Counterfeit goods are one of fashion’s biggest problems and despite the emergence of fast fashion retailers who are handy at knocking off designs from brands, it isn’t one that’s going away. A culture of It items, something promoted by the bite-sized imagery rampant on social media, has only exacerbated the problem and it might even be bigger than previously thought considering a newly disclosed report.
According to an unsealed record from Homeland Security, the department led an investigation in 2019 that confiscated a hoard of counterfeit Nike and Louis Vuitton sneakers estimated to be worth a shocking $472 million.
The savvy offenders utilized a sophisticated network that relied on false email addresses, invented company names, burner phones and mock paperwork to get around U.S. customs. The large storage containers shipped were listed as carrying everyday items like homewares when in reality the 40-foot vessels were housing fake sneakers. All skipped the destination listed on their official manifest and instead scattered between Brooklyn, Queens and Long Island before being splintered into smaller batches ready for sale.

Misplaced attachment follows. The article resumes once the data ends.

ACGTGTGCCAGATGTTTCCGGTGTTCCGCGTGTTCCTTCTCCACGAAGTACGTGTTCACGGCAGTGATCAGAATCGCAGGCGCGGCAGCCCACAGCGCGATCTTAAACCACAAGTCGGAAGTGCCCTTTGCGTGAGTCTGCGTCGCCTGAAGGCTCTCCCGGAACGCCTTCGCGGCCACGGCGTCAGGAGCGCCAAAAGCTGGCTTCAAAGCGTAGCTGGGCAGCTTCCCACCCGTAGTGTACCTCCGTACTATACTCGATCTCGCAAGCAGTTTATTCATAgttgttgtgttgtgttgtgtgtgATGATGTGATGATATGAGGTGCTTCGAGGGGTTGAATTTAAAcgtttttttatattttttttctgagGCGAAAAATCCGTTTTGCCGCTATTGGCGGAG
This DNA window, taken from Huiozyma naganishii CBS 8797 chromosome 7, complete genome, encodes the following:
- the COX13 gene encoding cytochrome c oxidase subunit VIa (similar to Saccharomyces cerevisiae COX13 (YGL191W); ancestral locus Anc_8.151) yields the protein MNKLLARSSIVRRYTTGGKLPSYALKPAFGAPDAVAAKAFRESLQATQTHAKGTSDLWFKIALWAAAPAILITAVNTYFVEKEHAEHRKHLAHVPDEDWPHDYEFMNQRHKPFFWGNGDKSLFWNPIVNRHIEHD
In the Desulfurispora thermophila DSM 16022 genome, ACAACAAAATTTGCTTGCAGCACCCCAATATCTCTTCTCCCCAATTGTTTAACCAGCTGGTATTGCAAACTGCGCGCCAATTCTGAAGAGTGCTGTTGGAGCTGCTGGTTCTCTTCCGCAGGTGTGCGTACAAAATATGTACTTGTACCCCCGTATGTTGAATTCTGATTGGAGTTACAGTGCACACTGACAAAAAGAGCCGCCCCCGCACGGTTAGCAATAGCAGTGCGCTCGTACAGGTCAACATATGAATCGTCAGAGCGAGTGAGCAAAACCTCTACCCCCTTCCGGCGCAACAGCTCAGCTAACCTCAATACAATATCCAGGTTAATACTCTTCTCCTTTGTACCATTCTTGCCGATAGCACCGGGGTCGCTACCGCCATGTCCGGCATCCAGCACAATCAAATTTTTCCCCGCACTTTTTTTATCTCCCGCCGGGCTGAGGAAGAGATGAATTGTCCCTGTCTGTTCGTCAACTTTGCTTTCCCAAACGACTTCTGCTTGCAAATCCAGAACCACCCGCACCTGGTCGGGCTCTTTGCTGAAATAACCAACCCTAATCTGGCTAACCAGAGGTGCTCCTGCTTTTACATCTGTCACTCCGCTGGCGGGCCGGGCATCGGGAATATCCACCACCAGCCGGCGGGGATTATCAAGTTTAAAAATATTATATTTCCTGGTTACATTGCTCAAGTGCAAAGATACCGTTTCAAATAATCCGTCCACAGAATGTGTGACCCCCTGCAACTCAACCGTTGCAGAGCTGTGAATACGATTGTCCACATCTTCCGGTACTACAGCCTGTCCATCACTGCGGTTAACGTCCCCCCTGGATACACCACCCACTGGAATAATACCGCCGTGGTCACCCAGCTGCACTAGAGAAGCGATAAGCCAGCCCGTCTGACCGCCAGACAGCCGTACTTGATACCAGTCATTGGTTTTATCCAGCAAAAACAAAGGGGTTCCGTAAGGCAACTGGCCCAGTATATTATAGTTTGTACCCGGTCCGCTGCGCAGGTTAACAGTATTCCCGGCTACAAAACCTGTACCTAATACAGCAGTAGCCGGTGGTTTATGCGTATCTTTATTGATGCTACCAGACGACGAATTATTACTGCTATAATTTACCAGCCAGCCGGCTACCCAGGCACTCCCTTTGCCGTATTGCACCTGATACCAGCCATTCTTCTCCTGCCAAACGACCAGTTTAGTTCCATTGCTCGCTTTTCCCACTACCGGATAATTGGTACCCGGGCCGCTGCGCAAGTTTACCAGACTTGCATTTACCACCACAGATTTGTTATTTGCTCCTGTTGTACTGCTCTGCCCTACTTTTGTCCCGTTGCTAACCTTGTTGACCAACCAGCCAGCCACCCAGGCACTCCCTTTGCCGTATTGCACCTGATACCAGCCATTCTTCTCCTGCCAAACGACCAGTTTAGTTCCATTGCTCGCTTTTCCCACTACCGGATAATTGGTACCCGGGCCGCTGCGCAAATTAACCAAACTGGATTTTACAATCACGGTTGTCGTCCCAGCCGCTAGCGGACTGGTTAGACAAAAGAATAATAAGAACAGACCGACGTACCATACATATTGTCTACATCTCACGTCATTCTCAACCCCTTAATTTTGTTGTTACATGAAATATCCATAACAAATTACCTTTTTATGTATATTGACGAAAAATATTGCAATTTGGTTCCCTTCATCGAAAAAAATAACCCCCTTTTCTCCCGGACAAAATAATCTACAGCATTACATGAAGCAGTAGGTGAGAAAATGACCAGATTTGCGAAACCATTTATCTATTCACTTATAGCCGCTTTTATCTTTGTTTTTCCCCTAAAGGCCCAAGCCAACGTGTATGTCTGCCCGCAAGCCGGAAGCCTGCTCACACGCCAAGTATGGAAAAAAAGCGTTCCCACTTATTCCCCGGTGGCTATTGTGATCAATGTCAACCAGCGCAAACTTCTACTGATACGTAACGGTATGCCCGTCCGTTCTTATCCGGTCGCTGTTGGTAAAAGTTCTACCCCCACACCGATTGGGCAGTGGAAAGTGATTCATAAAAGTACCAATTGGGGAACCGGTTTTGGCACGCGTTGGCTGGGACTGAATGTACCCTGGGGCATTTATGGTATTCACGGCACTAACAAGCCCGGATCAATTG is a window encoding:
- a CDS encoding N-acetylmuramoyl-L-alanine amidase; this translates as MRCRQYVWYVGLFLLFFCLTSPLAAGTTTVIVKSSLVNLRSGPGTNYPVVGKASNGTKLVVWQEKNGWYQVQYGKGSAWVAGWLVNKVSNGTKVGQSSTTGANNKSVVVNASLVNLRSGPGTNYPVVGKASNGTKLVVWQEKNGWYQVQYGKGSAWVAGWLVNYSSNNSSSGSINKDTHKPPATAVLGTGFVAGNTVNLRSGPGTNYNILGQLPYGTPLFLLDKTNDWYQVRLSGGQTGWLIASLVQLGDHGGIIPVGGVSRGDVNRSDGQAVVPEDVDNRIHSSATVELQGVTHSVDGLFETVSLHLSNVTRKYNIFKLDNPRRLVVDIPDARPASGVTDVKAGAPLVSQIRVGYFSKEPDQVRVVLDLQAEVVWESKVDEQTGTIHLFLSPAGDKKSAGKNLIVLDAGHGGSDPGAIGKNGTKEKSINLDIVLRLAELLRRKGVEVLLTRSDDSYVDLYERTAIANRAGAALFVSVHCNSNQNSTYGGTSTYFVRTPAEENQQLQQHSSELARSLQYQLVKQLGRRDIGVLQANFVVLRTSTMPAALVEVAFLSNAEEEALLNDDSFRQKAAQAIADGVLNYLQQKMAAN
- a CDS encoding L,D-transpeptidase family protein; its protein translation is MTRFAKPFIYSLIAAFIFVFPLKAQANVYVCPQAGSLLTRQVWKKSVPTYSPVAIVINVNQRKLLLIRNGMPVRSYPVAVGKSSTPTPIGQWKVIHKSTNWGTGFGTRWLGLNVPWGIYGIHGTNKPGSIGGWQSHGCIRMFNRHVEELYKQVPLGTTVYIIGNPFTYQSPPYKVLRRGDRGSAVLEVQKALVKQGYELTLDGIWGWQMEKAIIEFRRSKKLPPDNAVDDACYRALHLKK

Homeland Security was able to link 129 shipping containers to the one organization, making this particular bust larger than normal. The same organization has been on the department’s radar since 2012 but there were no major breaks in the case until they came upon a tip late in 2018. The tip came in the form of a phone number that ended up belonging to the group’s ringleader, a Chinese national named Qingfu Zeng. Investigators closely monitored his communications, which led them to seize a shipment before arresting Zeng on December 27th.
The valuation of the collective shipments is indeed huge, but it is not the only disturbing factor to consider. Investigation after investigation has revealed that even ‘reputable’ name brands often employ something akin to slave labor somewhere along their manufacturing chain—whether they know it or not. The conditions under which counterfeits are made have even less oversight. We can’t help but wonder what the cost of those shipments was when not measured in dollars.